Why US can’t get Fischer II
Published: Saturday, Jun 9, 2012, 8:50 IST
By Jayadev Calamur | Place: Mumbai | Agency: DNA
Like many other Soviet residents, Ziatdinov Raset moved to the United States for a better life in 1985. Now, an American citizen, Raset trots across the globe to play various tournaments, after becoming Grandmaster a few years ago. “Chess is my life. While I have spent time in America teaching mathematics at a University in California, I eventually decided that playing chess was what I wanted to do,” he said.
When asked about the chess scenario in the United States, Raset said that there was a lot of talent, which was being nurtured. “Last year, we had 4,000 kids coming to be trained. Unlike in India, where the government takes interest in the players’ development, in the United States, there is more parent involvement. They spend $500 for a chess camp if the kid has talent,” he informed.
When DNA asked him the all-important question as to why the United States had not produced another Bobby Fischer, Raset laughed and said, “People like Bobby Fischer are born to play chess. The same can be said about Garry Kasparov. The others, including Anand, have worked hard and come up. These guys have been freaks of nature. I don’t think we’ll have players like them for a long time.”
He also spoke highly on Hikaru Nakamura, the USA top seed. “Nakamura has all the makings of becoming a World Champion. He is aggressive and has a very fast-paced game, which can unsettle his opponents. While he is no Fischer, he is good and can have a great career. And the best thing: he’s only 22!”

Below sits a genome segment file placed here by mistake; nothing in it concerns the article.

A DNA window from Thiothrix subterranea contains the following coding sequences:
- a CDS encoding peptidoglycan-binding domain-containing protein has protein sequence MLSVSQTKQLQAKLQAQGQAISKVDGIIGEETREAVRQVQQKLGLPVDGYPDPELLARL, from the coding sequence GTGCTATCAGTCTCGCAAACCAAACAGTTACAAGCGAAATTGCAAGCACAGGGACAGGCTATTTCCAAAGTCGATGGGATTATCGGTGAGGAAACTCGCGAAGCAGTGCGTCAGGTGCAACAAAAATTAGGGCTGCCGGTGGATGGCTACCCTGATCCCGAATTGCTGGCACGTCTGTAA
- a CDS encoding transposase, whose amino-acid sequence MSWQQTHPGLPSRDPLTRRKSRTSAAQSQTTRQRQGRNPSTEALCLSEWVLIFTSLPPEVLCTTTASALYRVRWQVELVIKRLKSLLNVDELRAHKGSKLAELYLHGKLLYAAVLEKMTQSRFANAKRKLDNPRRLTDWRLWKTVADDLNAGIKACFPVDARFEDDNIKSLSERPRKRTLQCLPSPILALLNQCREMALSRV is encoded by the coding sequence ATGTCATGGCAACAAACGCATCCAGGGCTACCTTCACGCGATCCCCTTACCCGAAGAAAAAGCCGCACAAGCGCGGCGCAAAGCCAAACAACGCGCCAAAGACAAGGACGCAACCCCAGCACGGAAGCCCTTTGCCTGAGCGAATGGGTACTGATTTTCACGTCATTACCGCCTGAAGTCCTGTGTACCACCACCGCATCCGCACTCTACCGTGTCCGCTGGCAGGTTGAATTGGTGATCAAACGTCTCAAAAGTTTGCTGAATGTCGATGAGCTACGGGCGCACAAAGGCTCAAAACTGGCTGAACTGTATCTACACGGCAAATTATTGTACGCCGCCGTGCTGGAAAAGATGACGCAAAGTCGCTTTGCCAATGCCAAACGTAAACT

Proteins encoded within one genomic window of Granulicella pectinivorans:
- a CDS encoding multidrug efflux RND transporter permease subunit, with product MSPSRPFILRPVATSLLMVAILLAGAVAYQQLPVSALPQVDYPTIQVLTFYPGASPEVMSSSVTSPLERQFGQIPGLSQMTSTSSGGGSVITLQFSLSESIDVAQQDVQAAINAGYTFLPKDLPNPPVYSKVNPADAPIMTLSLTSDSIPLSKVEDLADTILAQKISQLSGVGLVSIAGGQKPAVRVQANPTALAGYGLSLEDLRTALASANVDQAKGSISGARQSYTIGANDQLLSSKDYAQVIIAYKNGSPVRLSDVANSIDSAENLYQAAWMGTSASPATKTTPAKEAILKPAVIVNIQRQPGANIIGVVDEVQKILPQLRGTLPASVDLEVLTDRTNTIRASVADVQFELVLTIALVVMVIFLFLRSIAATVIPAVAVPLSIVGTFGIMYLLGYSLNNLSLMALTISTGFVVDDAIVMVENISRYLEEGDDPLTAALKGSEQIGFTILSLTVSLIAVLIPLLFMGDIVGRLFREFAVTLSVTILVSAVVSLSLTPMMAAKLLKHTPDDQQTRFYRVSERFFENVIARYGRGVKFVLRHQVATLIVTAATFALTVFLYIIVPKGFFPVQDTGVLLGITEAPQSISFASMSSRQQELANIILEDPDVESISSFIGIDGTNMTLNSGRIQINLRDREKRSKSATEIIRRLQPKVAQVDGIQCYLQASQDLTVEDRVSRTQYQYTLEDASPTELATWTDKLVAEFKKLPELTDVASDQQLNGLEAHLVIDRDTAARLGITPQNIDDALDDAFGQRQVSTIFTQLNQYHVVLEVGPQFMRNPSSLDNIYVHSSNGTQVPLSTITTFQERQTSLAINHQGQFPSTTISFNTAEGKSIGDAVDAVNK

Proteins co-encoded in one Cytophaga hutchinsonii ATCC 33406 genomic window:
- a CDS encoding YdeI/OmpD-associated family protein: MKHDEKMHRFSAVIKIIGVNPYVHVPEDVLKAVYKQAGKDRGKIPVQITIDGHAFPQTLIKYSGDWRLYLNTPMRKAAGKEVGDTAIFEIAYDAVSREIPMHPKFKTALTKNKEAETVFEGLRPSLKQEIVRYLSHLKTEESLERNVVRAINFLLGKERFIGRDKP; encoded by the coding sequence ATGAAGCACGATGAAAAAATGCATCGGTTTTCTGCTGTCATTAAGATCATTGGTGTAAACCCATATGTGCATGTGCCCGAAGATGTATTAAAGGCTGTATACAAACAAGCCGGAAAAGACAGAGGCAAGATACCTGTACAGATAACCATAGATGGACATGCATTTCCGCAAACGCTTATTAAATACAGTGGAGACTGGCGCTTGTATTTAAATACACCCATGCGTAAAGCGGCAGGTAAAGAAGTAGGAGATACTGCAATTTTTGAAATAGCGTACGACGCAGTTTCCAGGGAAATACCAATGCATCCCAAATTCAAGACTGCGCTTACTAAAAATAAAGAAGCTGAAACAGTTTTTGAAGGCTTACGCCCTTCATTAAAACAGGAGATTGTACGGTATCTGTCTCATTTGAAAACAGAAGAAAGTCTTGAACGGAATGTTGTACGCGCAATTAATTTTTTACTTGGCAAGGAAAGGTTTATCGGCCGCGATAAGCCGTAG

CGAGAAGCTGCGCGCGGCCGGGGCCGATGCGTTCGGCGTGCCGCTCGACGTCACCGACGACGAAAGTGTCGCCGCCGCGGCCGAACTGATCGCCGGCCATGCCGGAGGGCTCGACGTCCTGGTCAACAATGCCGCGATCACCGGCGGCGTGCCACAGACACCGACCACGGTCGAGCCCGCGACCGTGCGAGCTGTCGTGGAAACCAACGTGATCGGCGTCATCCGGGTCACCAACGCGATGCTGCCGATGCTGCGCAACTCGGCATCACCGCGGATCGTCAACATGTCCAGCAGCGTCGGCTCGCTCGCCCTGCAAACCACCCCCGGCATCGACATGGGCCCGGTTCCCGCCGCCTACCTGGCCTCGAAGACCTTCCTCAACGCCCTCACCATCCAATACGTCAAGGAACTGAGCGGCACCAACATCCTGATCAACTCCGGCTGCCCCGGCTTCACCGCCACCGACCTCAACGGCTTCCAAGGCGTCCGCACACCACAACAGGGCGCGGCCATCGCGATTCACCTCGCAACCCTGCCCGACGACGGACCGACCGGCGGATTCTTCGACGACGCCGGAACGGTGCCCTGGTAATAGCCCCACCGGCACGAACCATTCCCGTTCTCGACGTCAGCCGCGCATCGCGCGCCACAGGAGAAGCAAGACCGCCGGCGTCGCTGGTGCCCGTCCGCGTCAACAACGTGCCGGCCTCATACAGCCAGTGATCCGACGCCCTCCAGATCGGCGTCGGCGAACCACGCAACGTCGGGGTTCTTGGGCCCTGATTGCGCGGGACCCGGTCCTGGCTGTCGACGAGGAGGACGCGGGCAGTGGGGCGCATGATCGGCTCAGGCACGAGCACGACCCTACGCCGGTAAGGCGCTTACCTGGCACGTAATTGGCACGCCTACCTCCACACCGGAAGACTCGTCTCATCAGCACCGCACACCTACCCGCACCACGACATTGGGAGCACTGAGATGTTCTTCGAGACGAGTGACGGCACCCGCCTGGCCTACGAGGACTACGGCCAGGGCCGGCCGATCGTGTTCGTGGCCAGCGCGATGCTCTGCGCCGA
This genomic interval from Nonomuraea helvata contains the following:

While speaking of the Indian talent, he said that the talent in America was as good, with only a different style of game. “In America, they are more aggressive, while Russians and Indians are more strategic in their chess,” he analysed, adding that it would be interesting to see the American GMs play their Indian counterparts in more tournaments.
Meanwhile, it was a good day for top seeds. Grandmaster Aleksandrov Aleksej of Bulgaria had an easy run, beating Indonesia’s International Master Situru Muhammad Ivan in 25 moves in a third round game. He also beat Swapnil Reddy earlier in the day.
However, the biggest upset came when 11-year-old Chinese prodigy Bai Jinshi drew with Hungarian Grandmaster Czeve Attuka.
In another game, India’s Abhishek Das took the game against Philippines Grandmaster Gomez John Paul by sacrificing his rook.
The move looked to unnerve the GM, who ended up winning after an intense battle that lasted over three hours.
Nakamura is better.
Fisher’s rating was better than Nakamura’s.